IRS Reduces HSA Limit for Family Coverage for 2018

Matt PfeiffenbergerLarge Group Benefits (100+), News

The IRS issued a new revenue procedure regarding health savings account (HSA) limits. The new tax laws had a provision in it which was not formally enacted until just recently. The new revenue procedure now puts the change into effect. Basically the ruling reduces the HSA family maximum contribution for 2018 from $6,900 to $6,850 retroactive to January 1, 2018. Employers with HSAs will need to check to see if employees elected the $6,900 maximum for 2018, and in effect cut that back to $6,850. The new $6,850 max is a combination of any employee and employer contributions into the employee’s HSA for 2018. You can read more about the change below. Questons can be directed to Matt Pfeiffenberger, Vice President, Health Benefits.


On March 5, 2018, the Internal Revenue Service (IRS) released Revenue Procedure 2018-18 to announce changes to certain tax limits for 2018, including a reduced contribution limit for health savings accounts (HSAs).

The new tax law enacted late last year—the Tax Cuts and Jobs Act—changed the consumer price index for making annual adjustments to the HSA limits. Based on this new index, the IRS lowered the HSA contribution limit for individuals with family coverage under a high deductible health plan (HDHP) from $6,900 to $6,850. This change is effective for the 2018 calendar year. The IRS’ other HSA and HDHP limits for 2018 remain the same.

Action Steps – Employers with HDHPs should inform employees about the reduced HSA contribution limit for family HDHP coverage. Employees may need to change their HSA elections going forward to comply with the new limit. Also, any individuals with family HDHP coverage who have already contributed $6,900 for 2018 must receive a refund of the excess contribution in order to avoid an excise tax.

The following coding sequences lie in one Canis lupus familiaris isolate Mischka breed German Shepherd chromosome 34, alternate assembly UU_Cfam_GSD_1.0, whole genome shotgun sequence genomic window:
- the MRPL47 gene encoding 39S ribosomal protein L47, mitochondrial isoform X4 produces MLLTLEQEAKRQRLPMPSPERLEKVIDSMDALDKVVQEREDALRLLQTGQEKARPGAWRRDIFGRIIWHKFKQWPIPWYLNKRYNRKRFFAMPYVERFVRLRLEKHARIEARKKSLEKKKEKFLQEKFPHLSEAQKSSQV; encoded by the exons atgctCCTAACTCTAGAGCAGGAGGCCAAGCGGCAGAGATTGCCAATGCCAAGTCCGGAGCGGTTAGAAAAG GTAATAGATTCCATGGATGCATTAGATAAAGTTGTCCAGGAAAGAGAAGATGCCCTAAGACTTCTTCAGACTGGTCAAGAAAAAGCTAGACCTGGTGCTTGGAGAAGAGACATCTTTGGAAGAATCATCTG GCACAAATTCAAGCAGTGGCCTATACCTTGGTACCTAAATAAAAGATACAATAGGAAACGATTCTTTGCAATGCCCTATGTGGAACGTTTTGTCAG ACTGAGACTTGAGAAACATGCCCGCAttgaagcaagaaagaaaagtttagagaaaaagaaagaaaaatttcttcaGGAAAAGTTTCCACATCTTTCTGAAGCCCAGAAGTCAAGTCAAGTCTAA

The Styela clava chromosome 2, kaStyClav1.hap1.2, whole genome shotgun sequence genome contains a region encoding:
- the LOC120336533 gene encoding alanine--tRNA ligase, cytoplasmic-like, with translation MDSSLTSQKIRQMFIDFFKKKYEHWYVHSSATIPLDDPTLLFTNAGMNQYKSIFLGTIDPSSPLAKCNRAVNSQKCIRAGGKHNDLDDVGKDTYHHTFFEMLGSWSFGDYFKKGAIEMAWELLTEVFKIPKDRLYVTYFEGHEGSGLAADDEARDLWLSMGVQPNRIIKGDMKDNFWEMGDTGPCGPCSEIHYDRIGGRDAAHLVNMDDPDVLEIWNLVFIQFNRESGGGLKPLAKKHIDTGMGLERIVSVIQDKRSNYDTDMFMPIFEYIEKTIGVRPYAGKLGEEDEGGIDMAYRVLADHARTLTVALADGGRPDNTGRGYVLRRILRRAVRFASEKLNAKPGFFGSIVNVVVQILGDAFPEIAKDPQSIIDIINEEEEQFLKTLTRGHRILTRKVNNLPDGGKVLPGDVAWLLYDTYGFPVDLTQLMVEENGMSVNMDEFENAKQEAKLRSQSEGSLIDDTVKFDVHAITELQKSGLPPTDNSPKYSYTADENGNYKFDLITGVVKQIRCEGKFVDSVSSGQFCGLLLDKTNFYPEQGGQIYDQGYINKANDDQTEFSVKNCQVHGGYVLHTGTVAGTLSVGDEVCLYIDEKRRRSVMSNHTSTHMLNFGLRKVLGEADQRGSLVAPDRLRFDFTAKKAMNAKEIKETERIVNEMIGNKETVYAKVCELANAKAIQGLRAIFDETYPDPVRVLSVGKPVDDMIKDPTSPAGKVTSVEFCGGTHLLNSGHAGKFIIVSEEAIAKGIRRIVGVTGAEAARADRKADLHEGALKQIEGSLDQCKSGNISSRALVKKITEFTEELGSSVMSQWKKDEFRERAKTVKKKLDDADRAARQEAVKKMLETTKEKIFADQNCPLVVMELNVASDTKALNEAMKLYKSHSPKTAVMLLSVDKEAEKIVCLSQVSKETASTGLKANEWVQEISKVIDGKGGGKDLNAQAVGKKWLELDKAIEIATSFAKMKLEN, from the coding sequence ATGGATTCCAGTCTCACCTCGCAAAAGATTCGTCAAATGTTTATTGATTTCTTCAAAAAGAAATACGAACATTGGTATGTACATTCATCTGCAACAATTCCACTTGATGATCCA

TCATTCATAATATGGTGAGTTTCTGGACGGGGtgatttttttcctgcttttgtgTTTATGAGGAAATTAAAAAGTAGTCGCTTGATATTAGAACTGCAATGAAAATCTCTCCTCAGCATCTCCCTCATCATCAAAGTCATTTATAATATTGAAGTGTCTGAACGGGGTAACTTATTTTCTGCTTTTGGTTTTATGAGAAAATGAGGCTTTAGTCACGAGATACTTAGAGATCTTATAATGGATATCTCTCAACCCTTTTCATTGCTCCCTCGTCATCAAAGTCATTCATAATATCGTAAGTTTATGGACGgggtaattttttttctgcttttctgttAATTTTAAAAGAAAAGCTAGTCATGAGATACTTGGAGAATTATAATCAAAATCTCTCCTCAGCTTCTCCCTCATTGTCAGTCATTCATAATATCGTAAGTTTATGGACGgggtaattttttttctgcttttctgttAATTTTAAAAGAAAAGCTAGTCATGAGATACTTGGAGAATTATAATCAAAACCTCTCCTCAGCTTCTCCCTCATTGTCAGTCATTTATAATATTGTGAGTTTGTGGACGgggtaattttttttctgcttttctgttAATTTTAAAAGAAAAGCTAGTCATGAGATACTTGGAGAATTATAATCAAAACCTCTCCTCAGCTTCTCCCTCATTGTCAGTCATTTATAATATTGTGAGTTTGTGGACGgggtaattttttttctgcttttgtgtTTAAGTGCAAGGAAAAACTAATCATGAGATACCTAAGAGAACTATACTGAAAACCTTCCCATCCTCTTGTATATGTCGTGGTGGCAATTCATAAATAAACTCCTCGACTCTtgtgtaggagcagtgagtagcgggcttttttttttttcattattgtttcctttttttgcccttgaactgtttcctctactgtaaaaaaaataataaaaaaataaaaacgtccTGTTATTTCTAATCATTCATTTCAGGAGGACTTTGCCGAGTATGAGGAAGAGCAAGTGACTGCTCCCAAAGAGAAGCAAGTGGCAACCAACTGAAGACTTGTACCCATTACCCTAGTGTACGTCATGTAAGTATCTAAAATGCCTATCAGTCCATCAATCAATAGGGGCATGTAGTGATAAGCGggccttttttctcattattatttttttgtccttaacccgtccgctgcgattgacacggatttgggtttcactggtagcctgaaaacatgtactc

HSA/HDHP Limits – Each year, the IRS announces inflation-adjusted limits for HSAs and HDHPs. The adjusted contribution limits for HSAs take effect as of the next Jan. 1. The adjusted HDHP cost-sharing limits (minimum deductible and maximum out-of-pocket limit) take effect for the plan year beginning on or after the next Jan. 1.

The IRS originally announced the inflation-adjusted limits for HSAs and HDHPs for 2018 in May 2017.

The new federal tax law, which was enacted at the end of 2017, changed the consumer price index for making adjustments to certain tax limits, including the HSA limits. Using the new index, the IRS reduced one of the HSA/HDHP limits for 2018—the HSA contribution limit for individuals with family HDHP coverage. This limit is lowered by $50—from $6,900 to $6,850, effective for the 2018 calendar year. All of the other HSA and HDHP limits for 2018 are unchanged, and remain the same as those announced by the IRS in May 2017.

The following chart shows the HSA/HDHP limits for 2018, as adjusted for the IRS’ recent guidance.




This Compliance Bulletin is not intended to be exhaustive nor should any discussion or opinions be construed as legal advice. Readers should contact legal counsel for legal advice.
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